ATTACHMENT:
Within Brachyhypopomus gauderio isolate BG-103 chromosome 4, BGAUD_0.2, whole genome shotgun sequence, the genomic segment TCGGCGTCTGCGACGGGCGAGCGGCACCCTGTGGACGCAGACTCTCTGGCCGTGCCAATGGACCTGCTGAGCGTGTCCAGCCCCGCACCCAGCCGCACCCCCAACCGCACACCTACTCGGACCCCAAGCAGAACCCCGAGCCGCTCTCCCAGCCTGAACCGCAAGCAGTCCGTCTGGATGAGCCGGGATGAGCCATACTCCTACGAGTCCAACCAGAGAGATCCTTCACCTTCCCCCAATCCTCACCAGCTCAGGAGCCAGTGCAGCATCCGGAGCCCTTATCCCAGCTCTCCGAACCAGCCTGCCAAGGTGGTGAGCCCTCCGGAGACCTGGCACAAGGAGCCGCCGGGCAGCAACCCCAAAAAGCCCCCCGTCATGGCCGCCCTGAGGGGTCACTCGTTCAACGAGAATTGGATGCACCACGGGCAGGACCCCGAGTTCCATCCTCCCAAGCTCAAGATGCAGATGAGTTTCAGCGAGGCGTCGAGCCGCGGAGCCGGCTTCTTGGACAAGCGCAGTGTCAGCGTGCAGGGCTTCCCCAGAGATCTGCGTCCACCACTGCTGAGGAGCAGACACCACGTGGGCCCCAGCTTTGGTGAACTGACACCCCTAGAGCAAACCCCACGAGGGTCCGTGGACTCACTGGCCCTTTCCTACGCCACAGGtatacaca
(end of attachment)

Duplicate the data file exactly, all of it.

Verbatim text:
Within Brachyhypopomus gauderio isolate BG-103 chromosome 4, BGAUD_0.2, whole genome shotgun sequence, the genomic segment TCGGCGTCTGCGACGGGCGAGCGGCACCCTGTGGACGCAGACTCTCTGGCCGTGCCAATGGACCTGCTGAGCGTGTCCAGCCCCGCACCCAGCCGCACCCCCAACCGCACACCTACTCGGACCCCAAGCAGAACCCCGAGCCGCTCTCCCAGCCTGAACCGCAAGCAGTCCGTCTGGATGAGCCGGGATGAGCCATACTCCTACGAGTCCAACCAGAGAGATCCTTCACCTTCCCCCAATCCTCACCAGCTCAGGAGCCAGTGCAGCATCCGGAGCCCTTATCCCAGCTCTCCGAACCAGCCTGCCAAGGTGGTGAGCCCTCCGGAGACCTGGCACAAGGAGCCGCCGGGCAGCAACCCCAAAAAGCCCCCCGTCATGGCCGCCCTGAGGGGTCACTCGTTCAACGAGAATTGGATGCACCACGGGCAGGACCCCGAGTTCCATCCTCCCAAGCTCAAGATGCAGATGAGTTTCAGCGAGGCGTCGAGCCGCGGAGCCGGCTTCTTGGACAAGCGCAGTGTCAGCGTGCAGGGCTTCCCCAGAGATCTGCGTCCACCACTGCTGAGGAGCAGACACCACGTGGGCCCCAGCTTTGGTGAACTGACACCCCTAGAGCAAACCCCACGAGGGTCCGTGGACTCACTGGCCCTTTCCTACGCCACAGGtatacaca